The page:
You know you grew up in Youngstown in the 60’s or the 70’s if you recognize that classic greeting by disc jockey Boots Bell on WHOT, the home of rock and roll in Youngstown during those years. Boots Bell not only was popular on the radio and at local dances but was also a communications professor at Youngstown State during the years we were in college.
Boots Bell was part of a team of disc jockeys collectively known as “the Good Guys” and included at various points Johnny Kay, Jerry Starr, Allen Scott, Johnny Ryan, “Big Al” Knight (the “all night” disc jockey), Dick Thompson and Smoochie Causey among others during this period.
Early mornings I would get up to Johnny Kay reading school lunch menus and shave and wash up to the upbeat tunes coming over my transistor radio. My wife remembers her mother turning him on just in time to play the Monkees “Day Dream Believer” at full volume with the line, “cheer up sleepy Jeannie” (her middle name is Jean and this was mom’s way to try to get her out of bed!).
Many of us would go to bed at night listening to “Nights in White Satin” with those haunting closing lines “breathe deep the gathering gloom”. In between, during the day, we would listen for the “cash call” amounts and try to be the right caller to win the jackpot. We would listen for the top 40 tunes each week and the top 100 countdown at the end of each year that seemed to take a good part of the day.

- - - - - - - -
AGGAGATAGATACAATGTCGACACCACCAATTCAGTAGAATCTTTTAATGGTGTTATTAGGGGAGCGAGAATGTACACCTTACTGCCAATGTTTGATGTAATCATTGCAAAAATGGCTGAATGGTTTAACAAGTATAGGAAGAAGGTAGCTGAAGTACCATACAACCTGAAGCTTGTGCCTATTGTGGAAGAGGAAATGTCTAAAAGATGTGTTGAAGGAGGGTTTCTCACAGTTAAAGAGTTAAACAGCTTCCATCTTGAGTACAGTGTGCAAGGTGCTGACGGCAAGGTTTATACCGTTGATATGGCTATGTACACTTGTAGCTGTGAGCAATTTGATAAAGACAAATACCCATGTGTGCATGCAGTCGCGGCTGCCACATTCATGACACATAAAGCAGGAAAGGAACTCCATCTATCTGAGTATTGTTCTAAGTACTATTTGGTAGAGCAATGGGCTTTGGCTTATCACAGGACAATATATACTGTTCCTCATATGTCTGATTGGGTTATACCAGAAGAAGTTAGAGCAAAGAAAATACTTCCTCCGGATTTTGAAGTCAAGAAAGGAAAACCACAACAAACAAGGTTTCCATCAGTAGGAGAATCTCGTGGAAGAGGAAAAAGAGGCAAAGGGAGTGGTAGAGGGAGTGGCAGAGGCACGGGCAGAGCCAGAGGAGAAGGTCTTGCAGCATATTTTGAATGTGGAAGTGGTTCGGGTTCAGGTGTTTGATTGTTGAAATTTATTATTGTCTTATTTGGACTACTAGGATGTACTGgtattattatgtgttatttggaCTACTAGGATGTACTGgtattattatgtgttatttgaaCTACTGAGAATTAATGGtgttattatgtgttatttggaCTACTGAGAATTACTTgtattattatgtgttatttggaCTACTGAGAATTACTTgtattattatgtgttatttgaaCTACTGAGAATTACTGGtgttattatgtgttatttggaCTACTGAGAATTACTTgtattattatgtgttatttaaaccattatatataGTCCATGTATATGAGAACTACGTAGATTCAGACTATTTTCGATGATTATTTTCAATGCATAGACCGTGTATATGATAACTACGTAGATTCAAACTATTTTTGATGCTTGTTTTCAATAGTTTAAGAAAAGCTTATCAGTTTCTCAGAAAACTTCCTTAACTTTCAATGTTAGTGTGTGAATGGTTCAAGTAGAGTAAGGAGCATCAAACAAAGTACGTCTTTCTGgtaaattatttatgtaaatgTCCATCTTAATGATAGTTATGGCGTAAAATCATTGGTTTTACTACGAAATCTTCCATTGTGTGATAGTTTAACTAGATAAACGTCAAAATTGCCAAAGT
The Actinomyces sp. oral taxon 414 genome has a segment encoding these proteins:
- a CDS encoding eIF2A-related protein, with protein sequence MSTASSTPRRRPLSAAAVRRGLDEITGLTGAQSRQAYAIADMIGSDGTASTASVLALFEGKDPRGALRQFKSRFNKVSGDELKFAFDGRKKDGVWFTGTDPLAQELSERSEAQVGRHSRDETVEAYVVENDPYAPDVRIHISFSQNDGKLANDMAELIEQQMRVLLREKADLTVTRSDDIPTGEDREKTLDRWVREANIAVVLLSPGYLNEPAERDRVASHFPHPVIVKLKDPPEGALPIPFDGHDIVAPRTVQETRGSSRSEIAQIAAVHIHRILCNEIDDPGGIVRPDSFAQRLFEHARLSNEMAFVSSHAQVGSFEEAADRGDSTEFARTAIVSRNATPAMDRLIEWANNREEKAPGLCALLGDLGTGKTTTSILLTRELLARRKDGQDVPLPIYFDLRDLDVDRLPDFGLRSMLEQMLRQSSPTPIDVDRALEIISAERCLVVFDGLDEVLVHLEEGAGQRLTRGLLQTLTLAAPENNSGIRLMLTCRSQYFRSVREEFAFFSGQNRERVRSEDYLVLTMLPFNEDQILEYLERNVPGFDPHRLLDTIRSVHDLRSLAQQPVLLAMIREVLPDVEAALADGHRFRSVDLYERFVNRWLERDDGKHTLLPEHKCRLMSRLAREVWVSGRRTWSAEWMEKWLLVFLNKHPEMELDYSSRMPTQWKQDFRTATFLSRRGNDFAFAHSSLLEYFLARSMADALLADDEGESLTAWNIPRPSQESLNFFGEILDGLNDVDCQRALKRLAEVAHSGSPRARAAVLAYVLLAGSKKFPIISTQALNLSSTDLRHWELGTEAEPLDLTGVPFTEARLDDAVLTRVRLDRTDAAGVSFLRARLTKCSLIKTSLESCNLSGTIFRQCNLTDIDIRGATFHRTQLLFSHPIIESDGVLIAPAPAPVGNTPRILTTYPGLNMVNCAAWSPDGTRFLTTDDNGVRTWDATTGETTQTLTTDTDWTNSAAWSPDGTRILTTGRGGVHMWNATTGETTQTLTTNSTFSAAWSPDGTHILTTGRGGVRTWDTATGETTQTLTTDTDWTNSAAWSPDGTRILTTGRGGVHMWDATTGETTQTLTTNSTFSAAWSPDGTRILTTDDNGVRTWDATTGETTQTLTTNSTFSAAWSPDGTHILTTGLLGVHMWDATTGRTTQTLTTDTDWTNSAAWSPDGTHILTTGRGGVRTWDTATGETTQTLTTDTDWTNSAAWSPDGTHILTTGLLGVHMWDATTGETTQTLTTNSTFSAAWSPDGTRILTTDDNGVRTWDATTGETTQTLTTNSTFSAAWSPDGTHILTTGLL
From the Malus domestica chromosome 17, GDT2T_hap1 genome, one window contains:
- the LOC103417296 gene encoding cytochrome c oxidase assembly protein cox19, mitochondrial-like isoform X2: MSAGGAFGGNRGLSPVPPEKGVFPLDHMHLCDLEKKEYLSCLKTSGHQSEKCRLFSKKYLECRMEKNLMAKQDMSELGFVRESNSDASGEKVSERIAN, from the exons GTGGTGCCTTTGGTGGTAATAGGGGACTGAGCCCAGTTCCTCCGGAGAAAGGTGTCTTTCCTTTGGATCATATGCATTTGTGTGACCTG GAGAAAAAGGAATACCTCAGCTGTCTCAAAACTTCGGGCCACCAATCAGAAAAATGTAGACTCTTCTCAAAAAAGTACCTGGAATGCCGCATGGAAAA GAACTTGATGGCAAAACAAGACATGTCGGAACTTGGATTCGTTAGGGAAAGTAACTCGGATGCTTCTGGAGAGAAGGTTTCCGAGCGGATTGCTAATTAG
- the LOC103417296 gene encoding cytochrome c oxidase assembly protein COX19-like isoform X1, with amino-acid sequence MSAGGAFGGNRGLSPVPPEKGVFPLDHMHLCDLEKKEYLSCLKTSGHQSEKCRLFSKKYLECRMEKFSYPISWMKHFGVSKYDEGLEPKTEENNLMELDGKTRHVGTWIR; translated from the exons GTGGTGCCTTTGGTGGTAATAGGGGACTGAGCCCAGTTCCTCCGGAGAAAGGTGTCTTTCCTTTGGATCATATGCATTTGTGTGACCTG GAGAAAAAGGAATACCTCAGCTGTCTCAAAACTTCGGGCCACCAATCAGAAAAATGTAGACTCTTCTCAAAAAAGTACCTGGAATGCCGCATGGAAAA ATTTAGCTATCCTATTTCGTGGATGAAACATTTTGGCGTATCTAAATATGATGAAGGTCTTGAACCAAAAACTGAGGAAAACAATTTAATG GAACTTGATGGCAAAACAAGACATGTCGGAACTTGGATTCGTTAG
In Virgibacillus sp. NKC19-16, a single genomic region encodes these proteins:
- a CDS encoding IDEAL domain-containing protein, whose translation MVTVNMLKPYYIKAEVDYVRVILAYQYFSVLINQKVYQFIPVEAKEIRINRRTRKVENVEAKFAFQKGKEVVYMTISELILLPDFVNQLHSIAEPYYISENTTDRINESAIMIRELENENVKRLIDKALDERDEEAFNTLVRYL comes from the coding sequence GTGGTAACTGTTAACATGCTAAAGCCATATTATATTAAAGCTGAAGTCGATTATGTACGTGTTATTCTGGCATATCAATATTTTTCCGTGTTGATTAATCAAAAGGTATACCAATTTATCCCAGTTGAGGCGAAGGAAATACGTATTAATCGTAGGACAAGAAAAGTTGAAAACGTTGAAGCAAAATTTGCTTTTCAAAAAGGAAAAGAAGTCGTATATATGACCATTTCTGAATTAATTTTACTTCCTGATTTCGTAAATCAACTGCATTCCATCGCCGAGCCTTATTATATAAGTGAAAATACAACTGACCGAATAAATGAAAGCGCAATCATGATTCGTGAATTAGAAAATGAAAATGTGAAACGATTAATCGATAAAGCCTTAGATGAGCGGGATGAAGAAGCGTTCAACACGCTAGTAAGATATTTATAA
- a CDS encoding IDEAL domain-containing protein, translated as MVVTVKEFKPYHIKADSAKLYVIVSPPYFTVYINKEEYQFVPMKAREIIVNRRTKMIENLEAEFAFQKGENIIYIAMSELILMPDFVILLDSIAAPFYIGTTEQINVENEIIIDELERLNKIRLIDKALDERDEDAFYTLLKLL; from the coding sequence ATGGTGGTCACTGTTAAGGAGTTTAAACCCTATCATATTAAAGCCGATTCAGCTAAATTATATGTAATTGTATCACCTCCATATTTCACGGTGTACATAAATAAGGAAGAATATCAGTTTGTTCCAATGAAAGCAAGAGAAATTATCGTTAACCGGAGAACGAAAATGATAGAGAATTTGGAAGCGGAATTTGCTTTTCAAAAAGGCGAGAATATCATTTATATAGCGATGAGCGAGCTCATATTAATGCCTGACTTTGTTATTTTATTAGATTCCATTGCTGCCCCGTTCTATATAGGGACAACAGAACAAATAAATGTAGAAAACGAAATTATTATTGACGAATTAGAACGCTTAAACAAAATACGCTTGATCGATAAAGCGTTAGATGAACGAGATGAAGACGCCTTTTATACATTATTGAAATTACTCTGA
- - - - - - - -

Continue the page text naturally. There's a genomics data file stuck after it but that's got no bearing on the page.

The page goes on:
The Good Guys were fixtures in the Youngstown community, taking there turns appearing at dances all over the area. I remember watching them play basketball against the teachers at Chaney High School. One of the most remembered community involvements of this group was at WHOT Days at Idora park, where there was a special admission to the park for the day and they broadcast live.
Youngstown was a rock and roll town with a garage band in every neighborhood. WHOT captured and magnified our love for this music during what many of us think was the greatest era of rock and roll–from Buddy Holly and the Drifters in the 50s through the Beatles and the British invasion to the psychedelic music of the Doors and Cream in the late 60s. I listened to all of these late at night with a headphone plugged into my transistor radio so that my folks would think I was sleeping (and indeed they learned to check because I usually fell asleep with the radio on and the earphone still playing).
Most of us grew up listening to WHOT on the AM dial at 1330. Later they had an FM station at 101.1 (still known as Hot 101 in Youngstown). Eventually the AM station moved to 1390, which later became WNIO. But back in the day, all of us had our transistor radios or car radios tuned to 1330, which was the voice of rock and roll in Youngstown.
What were your memories of WHOT?